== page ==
X

This is not a paywall.

Register for free to continue reading.

We made a promise to you that we’ll never erect a paywall and we intend to keep that promise. We also want to continually improve your reading experience and you can help us do that by registering with us. It’s quick, easy and will cost you nothing.



Nearly there! Create a password to finish up registering with us:


Please enter your password or get a login link if you’ve forgotten


Open Sesame! Thanks for registering.

First Thing, Daily Maverick's flagship newsletter

Join the 230 000 South Africans who read First Thing newsletter.

We'd like our readers to start paying for Daily Maverick

More specifically, we'd like those who can afford to pay to start paying. What it comes down to is whether or not you value Daily Maverick. Think of us in terms of your daily cappuccino from your favourite coffee shop. It costs around R35. That’s R1,050 per month on frothy milk. Don’t get us wrong, we’re almost exclusively fuelled by coffee. BUT maybe R200 of that R1,050 could go to the journalism that’s fighting for the country?

We don’t dictate how much we’d like our readers to contribute. After all, how much you value our work is subjective (and frankly, every amount helps). At R200, you get it back in Uber Eats and ride vouchers every month, but that’s just a suggestion. A little less than a week’s worth of cappuccinos.

We can't survive on hope and our own determination. Our country is going to be considerably worse off if we don’t have a strong, sustainable news media. If you’re rejigging your budgets, and it comes to choosing between frothy milk and Daily Maverick, we hope you might reconsider that cappuccino.

We need your help. And we’re not ashamed to ask for it.

Our mission is to Defend Truth. Join Maverick Insider.

Support Daily Maverick→
Payment options

South African retail trade sales rise 3.4% year on year...

Business Maverick

ECONOMIC OUTLOOK

SA retail trade sales rise 3.4% year on year in April

(Photo: Leila Dougan)

The economic data from the second quarter of 2022 has been generally bleak. But South Africans at least seem to be still spending, notably on durable goods.

Retail trade sales in South Africa rose 3.4% year on year in April, according  to data released by Statistics South Africa on Wednesday.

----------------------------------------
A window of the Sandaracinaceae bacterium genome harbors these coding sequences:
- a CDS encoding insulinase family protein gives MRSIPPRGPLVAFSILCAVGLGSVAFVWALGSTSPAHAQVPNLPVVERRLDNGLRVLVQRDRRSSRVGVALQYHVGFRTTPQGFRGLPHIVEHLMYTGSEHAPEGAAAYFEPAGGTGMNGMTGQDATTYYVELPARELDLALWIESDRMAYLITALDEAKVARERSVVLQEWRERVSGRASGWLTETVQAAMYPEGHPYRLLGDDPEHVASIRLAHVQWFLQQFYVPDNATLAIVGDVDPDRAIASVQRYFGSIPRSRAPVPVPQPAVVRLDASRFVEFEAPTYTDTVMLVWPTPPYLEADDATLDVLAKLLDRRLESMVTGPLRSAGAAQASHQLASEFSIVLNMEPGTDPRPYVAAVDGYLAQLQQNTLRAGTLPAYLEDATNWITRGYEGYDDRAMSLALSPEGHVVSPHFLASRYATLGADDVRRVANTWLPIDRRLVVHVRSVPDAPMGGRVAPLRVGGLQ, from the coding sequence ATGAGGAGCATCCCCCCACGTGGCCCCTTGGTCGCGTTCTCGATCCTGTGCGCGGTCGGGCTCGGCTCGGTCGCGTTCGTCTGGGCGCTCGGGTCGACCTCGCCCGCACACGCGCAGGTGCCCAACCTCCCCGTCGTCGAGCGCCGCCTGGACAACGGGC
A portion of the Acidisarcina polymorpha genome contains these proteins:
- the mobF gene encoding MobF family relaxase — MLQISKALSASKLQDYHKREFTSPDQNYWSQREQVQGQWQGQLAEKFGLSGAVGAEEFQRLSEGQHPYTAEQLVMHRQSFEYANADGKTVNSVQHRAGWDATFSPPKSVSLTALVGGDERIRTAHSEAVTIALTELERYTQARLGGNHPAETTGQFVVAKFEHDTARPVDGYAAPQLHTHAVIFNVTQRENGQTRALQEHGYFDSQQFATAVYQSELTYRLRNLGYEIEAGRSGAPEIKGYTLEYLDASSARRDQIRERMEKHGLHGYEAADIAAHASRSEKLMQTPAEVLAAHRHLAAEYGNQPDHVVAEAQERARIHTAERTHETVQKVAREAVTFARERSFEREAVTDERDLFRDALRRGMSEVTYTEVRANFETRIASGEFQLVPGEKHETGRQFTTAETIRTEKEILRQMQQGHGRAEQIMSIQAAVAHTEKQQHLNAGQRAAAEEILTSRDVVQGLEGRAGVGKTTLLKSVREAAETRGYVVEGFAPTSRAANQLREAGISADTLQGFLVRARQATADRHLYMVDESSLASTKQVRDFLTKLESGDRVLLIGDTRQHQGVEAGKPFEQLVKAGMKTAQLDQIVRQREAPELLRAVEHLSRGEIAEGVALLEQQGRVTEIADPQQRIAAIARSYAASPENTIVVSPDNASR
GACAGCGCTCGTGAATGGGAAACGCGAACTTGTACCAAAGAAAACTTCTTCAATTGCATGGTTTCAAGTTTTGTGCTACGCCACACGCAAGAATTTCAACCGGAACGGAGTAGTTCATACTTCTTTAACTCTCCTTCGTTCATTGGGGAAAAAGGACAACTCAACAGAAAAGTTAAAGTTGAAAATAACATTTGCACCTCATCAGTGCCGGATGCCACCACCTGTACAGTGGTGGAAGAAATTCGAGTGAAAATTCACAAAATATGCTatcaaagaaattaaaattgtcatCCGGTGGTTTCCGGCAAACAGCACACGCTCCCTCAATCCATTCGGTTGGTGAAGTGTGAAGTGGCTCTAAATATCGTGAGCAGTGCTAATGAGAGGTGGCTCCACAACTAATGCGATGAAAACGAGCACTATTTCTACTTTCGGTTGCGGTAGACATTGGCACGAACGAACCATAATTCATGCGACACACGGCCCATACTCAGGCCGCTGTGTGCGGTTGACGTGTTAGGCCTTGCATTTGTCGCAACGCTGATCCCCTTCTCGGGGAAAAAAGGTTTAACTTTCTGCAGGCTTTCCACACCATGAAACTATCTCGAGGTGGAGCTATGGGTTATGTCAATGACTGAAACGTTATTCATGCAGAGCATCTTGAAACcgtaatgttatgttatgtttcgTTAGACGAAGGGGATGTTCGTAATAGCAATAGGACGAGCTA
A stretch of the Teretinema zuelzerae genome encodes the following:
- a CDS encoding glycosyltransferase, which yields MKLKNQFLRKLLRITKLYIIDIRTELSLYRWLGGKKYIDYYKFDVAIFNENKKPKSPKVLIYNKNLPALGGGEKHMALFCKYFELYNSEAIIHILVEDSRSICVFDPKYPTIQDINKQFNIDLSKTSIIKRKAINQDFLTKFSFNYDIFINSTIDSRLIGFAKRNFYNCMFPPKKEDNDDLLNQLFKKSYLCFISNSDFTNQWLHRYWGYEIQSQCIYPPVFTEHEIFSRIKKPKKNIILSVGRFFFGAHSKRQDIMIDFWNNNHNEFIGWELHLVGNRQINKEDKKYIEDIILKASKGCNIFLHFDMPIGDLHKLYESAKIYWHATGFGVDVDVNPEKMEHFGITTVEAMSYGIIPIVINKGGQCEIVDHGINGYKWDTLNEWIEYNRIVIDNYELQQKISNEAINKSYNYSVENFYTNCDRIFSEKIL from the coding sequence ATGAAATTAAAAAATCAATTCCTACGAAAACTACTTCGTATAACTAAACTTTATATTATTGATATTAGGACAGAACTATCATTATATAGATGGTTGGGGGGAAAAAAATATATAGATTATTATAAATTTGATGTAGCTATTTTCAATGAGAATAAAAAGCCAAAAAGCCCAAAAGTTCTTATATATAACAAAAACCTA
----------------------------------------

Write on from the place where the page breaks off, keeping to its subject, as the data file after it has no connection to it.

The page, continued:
This exceeded consensus expectations of 1.6% growth and indicates that South Africans are still spending, though on a month-on-month basis there was a slight dip of 0.2% – in effect a flat reading on that front. 

Still, the year-on-year number is not a bad sign. After a robust jump of 7.7% in January, which was partly a reflection of base effects, annual growth in retail trade sales had been mixed. In February, there was a 0.9% decline, while in March there was a 1.7% rise. 

Sales in household furniture, appliances and equipment, which recorded year-on-year growth of 6.8% in April, led the way. This shows that South Africans are spending on durable goods and, in some cases, this will require credit, which in turn is a sign of consumer confidence. It also probably makes the banks happy. 

The April retail trade sales data also offer a sharp contrast with other indicators from the month, and this quarter more broadly. Mining production fell almost 15% year on year in April, while manufacturing production decreased 7.8%. Both sectors also had fairly steep monthly declines. 

Read in Daily Maverick: The party’s over as mining and manufacturing production crash in April

The KZN floods and the return of load shedding with a vengeance played key roles in the manufacturing downturn – and probably played a role in the slight month-on-month retail decline – while wider state dysfunction, including Transnet’s woes and industrial action, have curbed mining’s potential. 

On the consumer side, there may still be some release of pent-up demand related to the pandemic.

“The economic shocks in the current quarter have impacted more negatively on the production side of the economy, compared with the consumer-driven sectors that are possibly still recovering from the scarring left by the lockdowns,” said Jee-A van der Linde, an economist at Oxford Economics Africa, in a note on the data. 

Business confidence this quarter has also been in decline. It all points to a slowdown in economic growth after an unexpected Q1 bounce that saw the economy expand 1.9% on a quarterly basis, bringing it back to pre-Covid levels. 

The retail sector is an indication of wider economic health. It shows, for example, that households have at least some disposable income. But that depends on other engines in the economy and those are sputtering at a time when inflation and interest rates are rising, trends which could cool consumer demand and retail trade sales going forward. 

For now at least, it seems South Africans are buying stuff like furniture, even if – unlike the country’s president – they don’t have millions of bucks to stuff in it. DM/BM

Gallery

Comments - share your knowledge and experience

Please note you must be a Maverick Insider to comment. Sign up here or sign in if you are already an Insider.

Everybody has an opinion but not everyone has the knowledge and the experience to contribute meaningfully to a discussion. That’s what we want from our members. Help us learn with your expertise and insights on articles that we publish. We encourage different, respectful viewpoints to further our understanding of the world. View our comments policy here.

No Comments, yet

Please peer review 3 community comments before your comment can be posted